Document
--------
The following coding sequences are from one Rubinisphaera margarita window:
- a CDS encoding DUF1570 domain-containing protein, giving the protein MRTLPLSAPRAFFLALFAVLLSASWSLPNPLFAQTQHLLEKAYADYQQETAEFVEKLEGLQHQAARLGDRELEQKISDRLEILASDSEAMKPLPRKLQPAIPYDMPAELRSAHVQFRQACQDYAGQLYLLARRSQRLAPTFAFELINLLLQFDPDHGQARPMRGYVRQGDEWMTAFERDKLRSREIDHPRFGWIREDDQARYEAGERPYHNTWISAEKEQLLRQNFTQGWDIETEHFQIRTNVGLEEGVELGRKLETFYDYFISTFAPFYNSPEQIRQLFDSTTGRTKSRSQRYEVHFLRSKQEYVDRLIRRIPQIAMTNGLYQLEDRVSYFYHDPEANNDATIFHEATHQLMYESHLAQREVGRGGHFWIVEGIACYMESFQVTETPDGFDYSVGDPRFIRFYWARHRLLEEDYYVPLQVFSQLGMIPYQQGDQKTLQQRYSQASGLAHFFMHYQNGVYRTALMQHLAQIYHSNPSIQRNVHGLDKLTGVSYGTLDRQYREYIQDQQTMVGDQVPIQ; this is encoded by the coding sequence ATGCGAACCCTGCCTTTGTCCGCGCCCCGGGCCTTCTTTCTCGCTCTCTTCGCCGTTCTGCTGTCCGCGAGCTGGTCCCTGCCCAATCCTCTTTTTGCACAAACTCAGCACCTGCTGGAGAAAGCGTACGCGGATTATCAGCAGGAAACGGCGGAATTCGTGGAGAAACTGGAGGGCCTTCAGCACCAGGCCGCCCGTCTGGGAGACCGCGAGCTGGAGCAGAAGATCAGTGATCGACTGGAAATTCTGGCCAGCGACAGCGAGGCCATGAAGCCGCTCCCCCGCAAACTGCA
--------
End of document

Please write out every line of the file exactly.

The following coding sequences are from one Rubinisphaera margarita window:
- a CDS encoding DUF1570 domain-containing protein, giving the protein MRTLPLSAPRAFFLALFAVLLSASWSLPNPLFAQTQHLLEKAYADYQQETAEFVEKLEGLQHQAARLGDRELEQKISDRLEILASDSEAMKPLPRKLQPAIPYDMPAELRSAHVQFRQACQDYAGQLYLLARRSQRLAPTFAFELINLLLQFDPDHGQARPMRGYVRQGDEWMTAFERDKLRSREIDHPRFGWIREDDQARYEAGERPYHNTWISAEKEQLLRQNFTQGWDIETEHFQIRTNVGLEEGVELGRKLETFYDYFISTFAPFYNSPEQIRQLFDSTTGRTKSRSQRYEVHFLRSKQEYVDRLIRRIPQIAMTNGLYQLEDRVSYFYHDPEANNDATIFHEATHQLMYESHLAQREVGRGGHFWIVEGIACYMESFQVTETPDGFDYSVGDPRFIRFYWARHRLLEEDYYVPLQVFSQLGMIPYQQGDQKTLQQRYSQASGLAHFFMHYQNGVYRTALMQHLAQIYHSNPSIQRNVHGLDKLTGVSYGTLDRQYREYIQDQQTMVGDQVPIQ; this is encoded by the coding sequence ATGCGAACCCTGCCTTTGTCCGCGCCCCGGGCCTTCTTTCTCGCTCTCTTCGCCGTTCTGCTGTCCGCGAGCTGGTCCCTGCCCAATCCTCTTTTTGCACAAACTCAGCACCTGCTGGAGAAAGCGTACGCGGATTATCAGCAGGAAACGGCGGAATTCGTGGAGAAACTGGAGGGCCTTCAGCACCAGGCCGCCCGTCTGGGAGACCGCGAGCTGGAGCAGAAGATCAGTGATCGACTGGAAATTCTGGCCAGCGACAGCGAGGCCATGAAGCCGCTCCCCCGCAAACTGCA